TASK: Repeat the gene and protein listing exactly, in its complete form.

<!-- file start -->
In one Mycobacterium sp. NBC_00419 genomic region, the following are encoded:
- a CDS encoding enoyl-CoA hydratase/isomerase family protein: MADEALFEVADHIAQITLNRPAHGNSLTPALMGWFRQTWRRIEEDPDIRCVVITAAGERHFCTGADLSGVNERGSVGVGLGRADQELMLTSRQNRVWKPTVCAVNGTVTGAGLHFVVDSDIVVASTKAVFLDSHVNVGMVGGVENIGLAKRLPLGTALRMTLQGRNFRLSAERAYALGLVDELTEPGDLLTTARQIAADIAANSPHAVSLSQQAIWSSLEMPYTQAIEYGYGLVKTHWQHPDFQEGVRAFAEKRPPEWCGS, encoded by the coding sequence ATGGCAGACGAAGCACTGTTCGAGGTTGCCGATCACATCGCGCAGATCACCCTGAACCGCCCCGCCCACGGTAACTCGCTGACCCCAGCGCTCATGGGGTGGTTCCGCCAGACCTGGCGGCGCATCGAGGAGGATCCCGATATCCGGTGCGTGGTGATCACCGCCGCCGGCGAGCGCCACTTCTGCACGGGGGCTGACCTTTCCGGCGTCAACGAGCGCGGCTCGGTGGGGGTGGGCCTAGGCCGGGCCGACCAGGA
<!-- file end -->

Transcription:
In one Mycobacterium sp. NBC_00419 genomic region, the following are encoded:
- a CDS encoding enoyl-CoA hydratase/isomerase family protein: MADEALFEVADHIAQITLNRPAHGNSLTPALMGWFRQTWRRIEEDPDIRCVVITAAGERHFCTGADLSGVNERGSVGVGLGRADQELMLTSRQNRVWKPTVCAVNGTVTGAGLHFVVDSDIVVASTKAVFLDSHVNVGMVGGVENIGLAKRLPLGTALRMTLQGRNFRLSAERAYALGLVDELTEPGDLLTTARQIAADIAANSPHAVSLSQQAIWSSLEMPYTQAIEYGYGLVKTHWQHPDFQEGVRAFAEKRPPEWCGS, encoded by the coding sequence ATGGCAGACGAAGCACTGTTCGAGGTTGCCGATCACATCGCGCAGATCACCCTGAACCGCCCCGCCCACGGTAACTCGCTGACCCCAGCGCTCATGGGGTGGTTCCGCCAGACCTGGCGGCGCATCGAGGAGGATCCCGATATCCGGTGCGTGGTGATCACCGCCGCCGGCGAGCGCCACTTCTGCACGGGGGCTGACCTTTCCGGCGTCAACGAGCGCGGCTCGGTGGGGGTGGGCCTAGGCCGGGCCGACCAGGA